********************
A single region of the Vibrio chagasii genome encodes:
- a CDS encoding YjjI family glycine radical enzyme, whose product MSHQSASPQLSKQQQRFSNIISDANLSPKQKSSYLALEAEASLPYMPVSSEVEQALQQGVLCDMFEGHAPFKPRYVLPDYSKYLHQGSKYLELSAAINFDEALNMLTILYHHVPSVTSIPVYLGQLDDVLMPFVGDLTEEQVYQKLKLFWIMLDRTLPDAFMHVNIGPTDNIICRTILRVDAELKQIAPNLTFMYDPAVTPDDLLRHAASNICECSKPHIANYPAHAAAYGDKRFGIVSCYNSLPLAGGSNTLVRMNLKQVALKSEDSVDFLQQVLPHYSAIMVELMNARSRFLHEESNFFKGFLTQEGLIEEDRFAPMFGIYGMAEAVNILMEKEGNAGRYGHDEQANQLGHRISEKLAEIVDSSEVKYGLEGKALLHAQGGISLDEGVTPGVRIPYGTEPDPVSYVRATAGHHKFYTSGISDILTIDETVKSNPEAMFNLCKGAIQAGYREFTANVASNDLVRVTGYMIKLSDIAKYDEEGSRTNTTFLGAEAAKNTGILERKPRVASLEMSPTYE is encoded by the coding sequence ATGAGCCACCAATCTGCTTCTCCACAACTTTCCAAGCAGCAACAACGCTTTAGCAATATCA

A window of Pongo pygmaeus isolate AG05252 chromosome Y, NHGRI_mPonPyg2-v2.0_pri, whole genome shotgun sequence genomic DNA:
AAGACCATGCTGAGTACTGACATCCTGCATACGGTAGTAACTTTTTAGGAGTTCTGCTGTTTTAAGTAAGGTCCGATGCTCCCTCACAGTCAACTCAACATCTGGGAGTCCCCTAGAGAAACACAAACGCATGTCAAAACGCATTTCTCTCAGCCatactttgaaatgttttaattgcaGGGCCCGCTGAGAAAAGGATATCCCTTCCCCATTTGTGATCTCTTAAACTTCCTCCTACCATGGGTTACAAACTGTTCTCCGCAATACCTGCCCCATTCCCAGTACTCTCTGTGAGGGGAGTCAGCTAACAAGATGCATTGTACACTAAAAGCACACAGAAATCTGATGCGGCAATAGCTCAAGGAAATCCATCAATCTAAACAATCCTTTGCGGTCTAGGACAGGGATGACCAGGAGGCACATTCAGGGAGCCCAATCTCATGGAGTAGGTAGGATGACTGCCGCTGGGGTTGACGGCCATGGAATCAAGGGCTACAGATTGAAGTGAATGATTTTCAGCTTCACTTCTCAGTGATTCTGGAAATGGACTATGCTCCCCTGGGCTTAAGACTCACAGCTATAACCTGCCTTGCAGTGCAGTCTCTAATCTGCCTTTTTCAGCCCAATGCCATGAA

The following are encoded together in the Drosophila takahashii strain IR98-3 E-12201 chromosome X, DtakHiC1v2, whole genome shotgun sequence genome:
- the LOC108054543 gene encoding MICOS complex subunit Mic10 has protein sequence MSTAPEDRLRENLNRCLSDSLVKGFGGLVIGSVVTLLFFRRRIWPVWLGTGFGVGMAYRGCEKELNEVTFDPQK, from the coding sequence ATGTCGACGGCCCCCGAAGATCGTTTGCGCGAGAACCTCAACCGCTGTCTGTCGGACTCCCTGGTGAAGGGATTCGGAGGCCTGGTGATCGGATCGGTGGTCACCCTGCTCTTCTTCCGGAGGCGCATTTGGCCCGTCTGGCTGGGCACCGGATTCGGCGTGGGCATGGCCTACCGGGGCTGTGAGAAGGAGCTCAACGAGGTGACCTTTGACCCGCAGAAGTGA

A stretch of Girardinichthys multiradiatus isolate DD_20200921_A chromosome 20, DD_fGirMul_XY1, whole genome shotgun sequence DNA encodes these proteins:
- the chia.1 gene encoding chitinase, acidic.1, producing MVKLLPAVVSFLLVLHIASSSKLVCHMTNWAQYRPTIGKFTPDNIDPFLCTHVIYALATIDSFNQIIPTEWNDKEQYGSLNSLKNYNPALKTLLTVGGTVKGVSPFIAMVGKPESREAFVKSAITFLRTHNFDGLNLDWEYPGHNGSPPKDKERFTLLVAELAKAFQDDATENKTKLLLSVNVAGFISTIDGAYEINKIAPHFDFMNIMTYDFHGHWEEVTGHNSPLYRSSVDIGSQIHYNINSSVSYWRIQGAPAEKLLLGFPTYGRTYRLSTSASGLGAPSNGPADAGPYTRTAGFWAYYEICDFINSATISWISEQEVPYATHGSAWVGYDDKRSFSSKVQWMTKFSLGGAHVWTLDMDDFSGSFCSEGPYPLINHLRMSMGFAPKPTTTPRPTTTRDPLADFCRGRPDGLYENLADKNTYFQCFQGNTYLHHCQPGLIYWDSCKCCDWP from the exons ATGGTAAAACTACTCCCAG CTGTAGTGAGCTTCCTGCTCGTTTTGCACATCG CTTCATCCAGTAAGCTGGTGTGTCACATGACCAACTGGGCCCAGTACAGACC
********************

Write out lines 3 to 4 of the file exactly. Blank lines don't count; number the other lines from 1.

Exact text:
A window of Pongo pygmaeus isolate AG05252 chromosome Y, NHGRI_mPonPyg2-v2.0_pri, whole genome shotgun sequence genomic DNA:
AAGACCATGCTGAGTACTGACATCCTGCATACGGTAGTAACTTTTTAGGAGTTCTGCTGTTTTAAGTAAGGTCCGATGCTCCCTCACAGTCAACTCAACATCTGGGAGTCCCCTAGAGAAACACAAACGCATGTCAAAACGCATTTCTCTCAGCCatactttgaaatgttttaattgcaGGGCCCGCTGAGAAAAGGATATCCCTTCCCCATTTGTGATCTCTTAAACTTCCTCCTACCATGGGTTACAAACTGTTCTCCGCAATACCTGCCCCATTCCCAGTACTCTCTGTGAGGGGAGTCAGCTAACAAGATGCATTGTACACTAAAAGCACACAGAAATCTGATGCGGCAATAGCTCAAGGAAATCCATCAATCTAAACAATCCTTTGCGGTCTAGGACAGGGATGACCAGGAGGCACATTCAGGGAGCCCAATCTCATGGAGTAGGTAGGATGACTGCCGCTGGGGTTGACGGCCATGGAATCAAGGGCTACAGATTGAAGTGAATGATTTTCAGCTTCACTTCTCAGTGATTCTGGAAATGGACTATGCTCCCCTGGGCTTAAGACTCACAGCTATAACCTGCCTTGCAGTGCAGTCTCTAATCTGCCTTTTTCAGCCCAATGCCATGAA